A new history of Texas for schools : also for general reading and for teachers preparing themselves for examination Page: 91 of 412
This book is part of the collection entitled: From Republic to State: Debates and Documents Relating to the Annexation of Texas, 1836-1856 and was provided to The Portal to Texas History by the UNT Libraries.
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ERA OF COLONIZATION.
other Americans in Texas, especially from Austin's and
De Witt's colonists; also from the United States and from
the Indians. The Cherokees, under two strong leaders,
Fields and John Dunn Hunter,* were much displeased
with the Mexican government for not granting to them,
as had been promised, a section of land: they entered into
a solemn compact to aid the colony against the Mexicans.
December 20, 1826, Edwards and his men, having as-
sumed the name of Fredonians, assembled in conven-
tion with the representatives of the Cherokees, and in due
form declared that the "Republic of Fredonia" was and
ever should be independent of Mexico. The convention
divided Texas into two parts (the division mark being a
line running north of Nacogdoches east and west across
the State), the northern section of which was to belong
to the Indians and the southern section to the Americans.
Norris was deprived of his office as alcalde. Vigorous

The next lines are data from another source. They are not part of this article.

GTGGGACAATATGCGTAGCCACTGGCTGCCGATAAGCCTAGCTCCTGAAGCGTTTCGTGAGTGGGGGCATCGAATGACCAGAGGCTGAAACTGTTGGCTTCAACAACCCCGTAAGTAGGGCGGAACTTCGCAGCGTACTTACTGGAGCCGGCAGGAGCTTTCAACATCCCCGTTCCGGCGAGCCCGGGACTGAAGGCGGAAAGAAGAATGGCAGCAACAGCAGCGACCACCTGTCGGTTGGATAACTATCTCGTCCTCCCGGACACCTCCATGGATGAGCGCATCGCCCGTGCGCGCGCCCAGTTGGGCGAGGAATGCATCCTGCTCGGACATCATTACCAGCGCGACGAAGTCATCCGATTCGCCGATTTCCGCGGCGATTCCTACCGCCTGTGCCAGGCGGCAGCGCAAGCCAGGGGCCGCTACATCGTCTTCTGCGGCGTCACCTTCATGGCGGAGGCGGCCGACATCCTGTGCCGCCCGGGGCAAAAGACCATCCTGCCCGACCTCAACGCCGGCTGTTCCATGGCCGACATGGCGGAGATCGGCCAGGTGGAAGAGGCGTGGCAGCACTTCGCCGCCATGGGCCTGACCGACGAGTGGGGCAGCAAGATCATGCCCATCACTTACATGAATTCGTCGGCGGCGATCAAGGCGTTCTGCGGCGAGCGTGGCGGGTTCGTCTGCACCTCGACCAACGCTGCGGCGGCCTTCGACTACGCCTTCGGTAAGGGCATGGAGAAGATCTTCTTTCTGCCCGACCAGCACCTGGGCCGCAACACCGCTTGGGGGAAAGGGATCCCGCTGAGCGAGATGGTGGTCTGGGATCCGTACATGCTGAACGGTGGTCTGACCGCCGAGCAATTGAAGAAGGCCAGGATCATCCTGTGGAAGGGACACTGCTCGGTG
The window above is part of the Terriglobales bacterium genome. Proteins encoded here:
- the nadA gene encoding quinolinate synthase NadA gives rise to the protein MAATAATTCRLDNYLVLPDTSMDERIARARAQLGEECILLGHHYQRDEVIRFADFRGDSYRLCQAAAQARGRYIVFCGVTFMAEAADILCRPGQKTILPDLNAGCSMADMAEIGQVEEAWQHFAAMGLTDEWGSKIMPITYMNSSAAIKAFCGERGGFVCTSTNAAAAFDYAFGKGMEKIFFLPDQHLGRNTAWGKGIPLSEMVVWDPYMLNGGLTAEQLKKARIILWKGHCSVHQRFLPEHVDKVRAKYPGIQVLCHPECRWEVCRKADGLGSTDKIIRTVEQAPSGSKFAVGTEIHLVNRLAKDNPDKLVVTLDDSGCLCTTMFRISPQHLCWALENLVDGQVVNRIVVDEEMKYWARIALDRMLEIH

preparations were made for war All Edwards's hopes,
however, were doomed to bitter disappointment. Austin,
* Htunter's life was a strange story of adventure. WVhile he was yet a babe
his parents were killed by the savages, and he was adopted by an Indian brave.
His wonderful skill in hunting gave him the name Hunter. John Dunn of Mis-
souri having shown him great kindness, he called himself John Dunn. Meeting
some fur traders, he was led to give up his Indian life and engage in business; all
his spare time was given to study. In vigorous English he describes the new life
that opened before him when he began to be able to read with ease, and the new
feelings that came when he visited the large cities of the East. In 1823-24 he
traveled in Europe, and spent some time in London, where fashionable society
made a great pet of him; here he wrote and talked much of the Indians, saying
he felt it his duty to devote his life to their improvement. After his return from
London he went to live among the Cherokees, over whom he gained great power
and influence. The Indians having failed to keep their solemn promise to Ed-
wards, and Fields having already been killed, Hunter had started with two or three
companions to join the Fredonians at Nadogdoches when he was murdered.
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Pennybacker, Anna J. Hardwicke. A new history of Texas for schools : also for general reading and for teachers preparing themselves for examination, book, 1895; Palestine, Tex.. (texashistory.unt.edu/ark:/67531/metapth2388/m1/91/: accessed October 20, 2017), University of North Texas Libraries, The Portal to Texas History, texashistory.unt.edu; .